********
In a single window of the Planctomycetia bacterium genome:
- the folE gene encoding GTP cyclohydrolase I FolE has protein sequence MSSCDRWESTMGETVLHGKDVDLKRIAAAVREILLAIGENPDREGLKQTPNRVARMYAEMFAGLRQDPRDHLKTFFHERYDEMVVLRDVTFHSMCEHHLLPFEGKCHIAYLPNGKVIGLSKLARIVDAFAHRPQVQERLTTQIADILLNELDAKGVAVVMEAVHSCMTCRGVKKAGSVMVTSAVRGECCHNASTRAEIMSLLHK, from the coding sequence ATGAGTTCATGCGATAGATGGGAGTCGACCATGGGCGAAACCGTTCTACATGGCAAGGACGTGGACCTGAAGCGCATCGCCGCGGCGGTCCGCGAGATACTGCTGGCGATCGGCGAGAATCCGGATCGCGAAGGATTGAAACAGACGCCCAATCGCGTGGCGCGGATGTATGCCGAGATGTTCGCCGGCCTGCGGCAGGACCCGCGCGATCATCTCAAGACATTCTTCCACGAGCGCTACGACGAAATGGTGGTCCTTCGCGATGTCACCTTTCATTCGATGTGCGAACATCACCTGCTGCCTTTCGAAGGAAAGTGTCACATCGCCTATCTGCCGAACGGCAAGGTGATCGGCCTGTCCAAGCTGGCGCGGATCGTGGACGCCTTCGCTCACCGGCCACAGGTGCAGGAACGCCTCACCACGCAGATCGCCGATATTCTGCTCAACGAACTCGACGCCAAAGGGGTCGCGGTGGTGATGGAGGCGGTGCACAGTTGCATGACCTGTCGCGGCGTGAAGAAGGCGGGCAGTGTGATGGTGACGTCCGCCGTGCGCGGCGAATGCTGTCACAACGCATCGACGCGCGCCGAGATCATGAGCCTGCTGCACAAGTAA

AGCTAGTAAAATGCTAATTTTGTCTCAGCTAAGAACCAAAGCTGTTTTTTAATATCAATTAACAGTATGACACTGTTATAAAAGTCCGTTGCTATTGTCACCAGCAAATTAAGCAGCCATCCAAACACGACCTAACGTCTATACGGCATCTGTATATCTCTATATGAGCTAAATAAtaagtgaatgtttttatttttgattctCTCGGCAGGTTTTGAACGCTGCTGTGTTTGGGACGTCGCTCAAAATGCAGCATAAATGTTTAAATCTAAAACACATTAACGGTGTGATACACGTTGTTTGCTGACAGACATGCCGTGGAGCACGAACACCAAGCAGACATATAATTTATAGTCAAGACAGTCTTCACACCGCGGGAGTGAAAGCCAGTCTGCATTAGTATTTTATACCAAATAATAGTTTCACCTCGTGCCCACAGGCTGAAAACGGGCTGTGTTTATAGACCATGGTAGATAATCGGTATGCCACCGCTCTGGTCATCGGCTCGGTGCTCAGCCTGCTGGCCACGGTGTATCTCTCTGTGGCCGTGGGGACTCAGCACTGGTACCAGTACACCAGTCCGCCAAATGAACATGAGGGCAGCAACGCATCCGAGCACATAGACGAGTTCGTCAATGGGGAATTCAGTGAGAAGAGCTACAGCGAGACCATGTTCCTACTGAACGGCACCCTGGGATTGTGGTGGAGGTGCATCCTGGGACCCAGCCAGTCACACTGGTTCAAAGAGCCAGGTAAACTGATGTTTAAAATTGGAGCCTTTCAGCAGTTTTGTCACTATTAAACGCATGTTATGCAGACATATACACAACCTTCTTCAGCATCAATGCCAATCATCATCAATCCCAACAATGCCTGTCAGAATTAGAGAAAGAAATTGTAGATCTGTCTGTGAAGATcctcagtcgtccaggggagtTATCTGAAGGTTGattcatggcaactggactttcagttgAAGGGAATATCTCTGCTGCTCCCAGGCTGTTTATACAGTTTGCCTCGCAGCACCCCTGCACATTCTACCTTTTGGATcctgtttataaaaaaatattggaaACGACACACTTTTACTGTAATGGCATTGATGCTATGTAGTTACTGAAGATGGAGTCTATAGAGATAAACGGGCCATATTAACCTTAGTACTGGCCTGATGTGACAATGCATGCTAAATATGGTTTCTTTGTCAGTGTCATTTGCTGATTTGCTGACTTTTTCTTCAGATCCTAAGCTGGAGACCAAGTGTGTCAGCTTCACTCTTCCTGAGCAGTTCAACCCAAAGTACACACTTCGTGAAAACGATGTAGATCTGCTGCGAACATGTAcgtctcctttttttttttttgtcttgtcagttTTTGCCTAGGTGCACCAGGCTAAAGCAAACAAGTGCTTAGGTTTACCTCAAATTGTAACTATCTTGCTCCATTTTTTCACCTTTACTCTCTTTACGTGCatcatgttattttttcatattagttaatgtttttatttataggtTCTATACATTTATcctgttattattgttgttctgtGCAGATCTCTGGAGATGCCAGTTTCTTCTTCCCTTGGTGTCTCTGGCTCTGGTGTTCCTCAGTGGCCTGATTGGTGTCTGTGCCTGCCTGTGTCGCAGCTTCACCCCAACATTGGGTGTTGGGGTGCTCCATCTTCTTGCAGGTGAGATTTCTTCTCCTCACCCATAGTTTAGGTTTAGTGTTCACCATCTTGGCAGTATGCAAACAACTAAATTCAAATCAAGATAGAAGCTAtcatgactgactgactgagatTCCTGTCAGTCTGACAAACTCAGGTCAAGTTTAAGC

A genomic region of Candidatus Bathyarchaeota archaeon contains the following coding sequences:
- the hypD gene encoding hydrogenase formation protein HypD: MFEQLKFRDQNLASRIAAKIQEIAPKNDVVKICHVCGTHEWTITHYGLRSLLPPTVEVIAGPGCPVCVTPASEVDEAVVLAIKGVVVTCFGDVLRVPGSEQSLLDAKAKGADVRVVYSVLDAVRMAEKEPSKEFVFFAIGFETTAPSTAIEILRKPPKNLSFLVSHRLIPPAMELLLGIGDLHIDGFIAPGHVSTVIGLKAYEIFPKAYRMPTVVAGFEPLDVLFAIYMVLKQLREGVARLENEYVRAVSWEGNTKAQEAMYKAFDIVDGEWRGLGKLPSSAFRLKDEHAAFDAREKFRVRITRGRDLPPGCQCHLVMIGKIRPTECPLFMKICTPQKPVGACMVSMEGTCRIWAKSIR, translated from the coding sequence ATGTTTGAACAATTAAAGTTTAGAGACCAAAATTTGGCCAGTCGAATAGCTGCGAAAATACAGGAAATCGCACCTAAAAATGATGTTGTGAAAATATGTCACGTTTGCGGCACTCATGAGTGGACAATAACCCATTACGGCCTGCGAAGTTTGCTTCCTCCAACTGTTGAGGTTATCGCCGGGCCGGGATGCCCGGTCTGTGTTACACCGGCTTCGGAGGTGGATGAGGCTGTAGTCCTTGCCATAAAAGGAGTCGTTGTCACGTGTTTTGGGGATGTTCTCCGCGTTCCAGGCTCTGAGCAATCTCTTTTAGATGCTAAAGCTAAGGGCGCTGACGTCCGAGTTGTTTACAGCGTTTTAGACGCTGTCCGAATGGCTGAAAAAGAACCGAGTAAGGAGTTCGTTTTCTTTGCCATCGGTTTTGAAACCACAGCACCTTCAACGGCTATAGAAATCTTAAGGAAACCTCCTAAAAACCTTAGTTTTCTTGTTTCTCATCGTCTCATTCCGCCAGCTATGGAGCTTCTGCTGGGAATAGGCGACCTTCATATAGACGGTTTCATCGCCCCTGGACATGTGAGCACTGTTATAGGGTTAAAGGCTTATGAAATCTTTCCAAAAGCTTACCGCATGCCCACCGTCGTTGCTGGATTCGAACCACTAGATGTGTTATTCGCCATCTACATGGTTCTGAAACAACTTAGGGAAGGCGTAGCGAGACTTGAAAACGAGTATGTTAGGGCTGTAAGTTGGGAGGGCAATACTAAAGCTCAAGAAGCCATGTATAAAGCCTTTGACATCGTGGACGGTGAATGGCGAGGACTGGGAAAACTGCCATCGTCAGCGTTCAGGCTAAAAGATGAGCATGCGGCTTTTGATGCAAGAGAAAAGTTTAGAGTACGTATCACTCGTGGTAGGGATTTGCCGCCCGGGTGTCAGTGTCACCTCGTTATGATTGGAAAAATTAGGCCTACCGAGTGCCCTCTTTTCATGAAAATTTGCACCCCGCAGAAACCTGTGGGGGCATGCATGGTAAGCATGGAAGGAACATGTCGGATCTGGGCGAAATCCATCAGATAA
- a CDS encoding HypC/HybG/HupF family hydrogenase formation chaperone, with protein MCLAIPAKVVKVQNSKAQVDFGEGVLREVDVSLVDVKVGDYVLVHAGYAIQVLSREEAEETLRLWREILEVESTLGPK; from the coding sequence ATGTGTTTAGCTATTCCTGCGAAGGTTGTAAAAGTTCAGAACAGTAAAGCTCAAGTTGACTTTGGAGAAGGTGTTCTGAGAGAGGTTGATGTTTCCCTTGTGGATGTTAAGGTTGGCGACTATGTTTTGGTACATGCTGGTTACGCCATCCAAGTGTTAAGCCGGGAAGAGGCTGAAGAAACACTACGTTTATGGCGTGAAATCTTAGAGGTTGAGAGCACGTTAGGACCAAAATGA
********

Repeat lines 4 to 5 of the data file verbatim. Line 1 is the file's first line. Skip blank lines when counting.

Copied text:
A genomic region of Candidatus Bathyarchaeota archaeon contains the following coding sequences:
- the hypD gene encoding hydrogenase formation protein HypD: MFEQLKFRDQNLASRIAAKIQEIAPKNDVVKICHVCGTHEWTITHYGLRSLLPPTVEVIAGPGCPVCVTPASEVDEAVVLAIKGVVVTCFGDVLRVPGSEQSLLDAKAKGADVRVVYSVLDAVRMAEKEPSKEFVFFAIGFETTAPSTAIEILRKPPKNLSFLVSHRLIPPAMELLLGIGDLHIDGFIAPGHVSTVIGLKAYEIFPKAYRMPTVVAGFEPLDVLFAIYMVLKQLREGVARLENEYVRAVSWEGNTKAQEAMYKAFDIVDGEWRGLGKLPSSAFRLKDEHAAFDAREKFRVRITRGRDLPPGCQCHLVMIGKIRPTECPLFMKICTPQKPVGACMVSMEGTCRIWAKSIR, translated from the coding sequence ATGTTTGAACAATTAAAGTTTAGAGACCAAAATTTGGCCAGTCGAATAGCTGCGAAAATACAGGAAATCGCACCTAAAAATGATGTTGTGAAAATATGTCACGTTTGCGGCACTCATGAGTGGACAATAACCCATTACGGCCTGCGAAGTTTGCTTCCTCCAACTGTTGAGGTTATCGCCGGGCCGGGATGCCCGGTCTGTGTTACACCGGCTTCGGAGGTGGATGAGGCTGTAGTCCTTGCCATAAAAGGAGTCGTTGTCACGTGTTTTGGGGATGTTCTCCGCGTTCCAGGCTCTGAGCAATCTCTTTTAGATGCTAAAGCTAAGGGCGCTGACGTCCGAGTTGTTTACAGCGTTTTAGACGCTGTCCGAATGGCTGAAAAAGAACCGAGTAAGGAGTTCGTTTTCTTTGCCATCGGTTTTGAAACCACAGCACCTTCAACGGCTATAGAAATCTTAAGGAAACCTCCTAAAAACCTTAGTTTTCTTGTTTCTCATCGTCTCATTCCGCCAGCTATGGAGCTTCTGCTGGGAATAGGCGACCTTCATATAGACGGTTTCATCGCCCCTGGACATGTGAGCACTGTTATAGGGTTAAAGGCTTATGAAATCTTTCCAAAAGCTTACCGCATGCCCACCGTCGTTGCTGGATTCGAACCACTAGATGTGTTATTCGCCATCTACATGGTTCTGAAACAACTTAGGGAAGGCGTAGCGAGACTTGAAAACGAGTATGTTAGGGCTGTAAGTTGGGAGGGCAATACTAAAGCTCAAGAAGCCATGTATAAAGCCTTTGACATCGTGGACGGTGAATGGCGAGGACTGGGAAAACTGCCATCGTCAGCGTTCAGGCTAAAAGATGAGCATGCGGCTTTTGATGCAAGAGAAAAGTTTAGAGTACGTATCACTCGTGGTAGGGATTTGCCGCCCGGGTGTCAGTGTCACCTCGTTATGATTGGAAAAATTAGGCCTACCGAGTGCCCTCTTTTCATGAAAATTTGCACCCCGCAGAAACCTGTGGGGGCATGCATGGTAAGCATGGAAGGAACATGTCGGATCTGGGCGAAATCCATCAGATAA